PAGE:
Colonising Egypt

Colonising Egypt

Colonising Egypt

Colonising Egypt

Synopsis

Extending deconstructive theory to historical and political analysis, Timothy Mitchell examines the peculiarity of Western conceptions of order and truth through a re-reading of Europe's colonial encounter with nineteenth-century Egypt.

Excerpt

This book is not a history of the British colonisation of Egypt but a study of the power to colonise. While focussing on events in Egypt in the latter part of the nineteenth century, its argument is addressed to the place of colonialism in the critique of modernity. Colonising refers not simply to the establishing of a European presence but also to the spread of a political order that inscribes in the social world a new conception of space, new forms of personhood, and a new means of manufacturing the experience of the real. Colonising Egypt analyses in the everyday details of the colonial project the metaphysics of its power.

Chapters 2, 3, and 4 of the book examine the development in Egypt of the power to colonise. Chapter 2 begins by describing a novel attempt in the early nineteenth century to regulate the daily life of rural Egyptians. In the 1820s and 1830s orders were issued from Cairo prohibiting the movement of villagers outside their native districts, prescribing the crops they were to grow and the means of cultivation, distribution, and payment, and stipulating the hierarchy of surveillance, inspection, and punishment by which these rules were to be enforced. Attempting to control from Cairo the agricultural revenue of the Nile valley was nothing new. But earlier forms of control were always porous and uncertain. Typically, a powerful central household imposed levies on less powerful regional households, which in turn imposed obligations on those around them. Revenues flowing towards the center were liable to leak at each juncture and could be increased only by further expansion outward, which weakened the network by adding further points of leakage. The new controls of the nineteenth century attempted not just to appropriate a share of the agricultural surplus but to penetrate the processes of rural production, manipulate its elements, and multiply what John Bowring (an English advisor to the Egyptian government) called ‘the productive powers’ of the country. The effectiveness of disciplinary methods, as Michel Foucault has termed these modern forms of power, lay not in their weight or extent, but in the localised ability to infiltrate, rearrange, and colonise.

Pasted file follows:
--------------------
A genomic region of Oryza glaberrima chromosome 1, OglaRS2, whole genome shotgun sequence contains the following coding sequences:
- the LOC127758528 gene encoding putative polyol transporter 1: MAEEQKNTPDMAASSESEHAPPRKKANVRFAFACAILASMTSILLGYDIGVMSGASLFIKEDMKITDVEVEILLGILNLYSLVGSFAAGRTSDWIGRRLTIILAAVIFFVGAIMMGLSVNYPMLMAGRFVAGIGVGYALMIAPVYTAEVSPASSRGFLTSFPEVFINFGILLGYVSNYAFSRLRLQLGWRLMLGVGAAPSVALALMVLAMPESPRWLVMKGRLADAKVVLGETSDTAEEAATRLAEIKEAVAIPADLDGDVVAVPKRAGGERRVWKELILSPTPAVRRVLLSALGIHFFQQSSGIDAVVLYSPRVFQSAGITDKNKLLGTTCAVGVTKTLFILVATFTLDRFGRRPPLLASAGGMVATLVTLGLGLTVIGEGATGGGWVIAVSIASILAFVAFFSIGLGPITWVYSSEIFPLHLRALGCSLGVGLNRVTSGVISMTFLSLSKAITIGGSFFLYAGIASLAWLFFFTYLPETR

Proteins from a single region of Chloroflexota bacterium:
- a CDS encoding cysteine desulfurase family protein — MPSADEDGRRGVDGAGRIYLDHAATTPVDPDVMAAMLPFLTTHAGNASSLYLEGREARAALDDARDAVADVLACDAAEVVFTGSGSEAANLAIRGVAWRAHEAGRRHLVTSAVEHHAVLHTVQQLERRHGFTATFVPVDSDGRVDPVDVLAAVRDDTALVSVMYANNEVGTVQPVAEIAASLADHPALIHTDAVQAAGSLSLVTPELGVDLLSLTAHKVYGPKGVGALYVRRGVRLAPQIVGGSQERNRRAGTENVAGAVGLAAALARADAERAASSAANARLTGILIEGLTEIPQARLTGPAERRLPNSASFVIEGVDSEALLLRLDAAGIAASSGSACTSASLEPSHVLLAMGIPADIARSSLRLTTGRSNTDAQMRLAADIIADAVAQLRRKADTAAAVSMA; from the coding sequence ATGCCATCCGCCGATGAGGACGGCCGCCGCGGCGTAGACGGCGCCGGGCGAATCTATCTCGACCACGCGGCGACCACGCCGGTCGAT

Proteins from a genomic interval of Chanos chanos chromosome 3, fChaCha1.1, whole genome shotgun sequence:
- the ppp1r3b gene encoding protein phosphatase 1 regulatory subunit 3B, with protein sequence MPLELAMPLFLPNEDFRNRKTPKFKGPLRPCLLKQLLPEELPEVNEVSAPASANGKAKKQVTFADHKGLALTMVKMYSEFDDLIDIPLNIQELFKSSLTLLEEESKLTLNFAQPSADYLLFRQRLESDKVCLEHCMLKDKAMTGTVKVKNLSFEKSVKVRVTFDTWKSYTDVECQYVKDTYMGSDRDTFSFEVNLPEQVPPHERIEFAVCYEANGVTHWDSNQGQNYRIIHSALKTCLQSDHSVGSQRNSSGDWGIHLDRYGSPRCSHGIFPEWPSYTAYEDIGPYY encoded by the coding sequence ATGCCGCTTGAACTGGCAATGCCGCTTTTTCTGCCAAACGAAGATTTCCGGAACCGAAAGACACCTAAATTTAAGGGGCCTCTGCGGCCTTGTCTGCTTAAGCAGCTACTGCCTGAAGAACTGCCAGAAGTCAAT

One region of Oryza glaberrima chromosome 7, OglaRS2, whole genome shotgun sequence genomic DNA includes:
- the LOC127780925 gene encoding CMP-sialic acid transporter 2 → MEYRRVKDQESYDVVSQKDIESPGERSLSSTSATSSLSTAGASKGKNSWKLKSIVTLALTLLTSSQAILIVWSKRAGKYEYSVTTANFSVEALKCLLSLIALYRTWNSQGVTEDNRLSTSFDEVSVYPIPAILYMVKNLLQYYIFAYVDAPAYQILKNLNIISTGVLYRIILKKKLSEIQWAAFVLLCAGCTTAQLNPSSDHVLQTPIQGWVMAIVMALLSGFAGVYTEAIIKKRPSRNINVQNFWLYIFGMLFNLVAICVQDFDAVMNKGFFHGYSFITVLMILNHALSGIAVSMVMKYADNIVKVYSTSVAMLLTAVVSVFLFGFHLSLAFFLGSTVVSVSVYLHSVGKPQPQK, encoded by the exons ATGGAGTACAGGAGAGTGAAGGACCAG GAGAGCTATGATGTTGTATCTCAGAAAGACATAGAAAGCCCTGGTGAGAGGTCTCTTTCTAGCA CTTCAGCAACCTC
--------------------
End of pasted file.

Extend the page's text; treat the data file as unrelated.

Bowring, the advisor in Cairo, was the friend and assistant of the En-

Search by... Author
Show... All Results Primary Sources Peer-reviewed

Oops!

An unknown error has occurred. Please click the button below to reload the page. If the problem persists, please try again in a little while.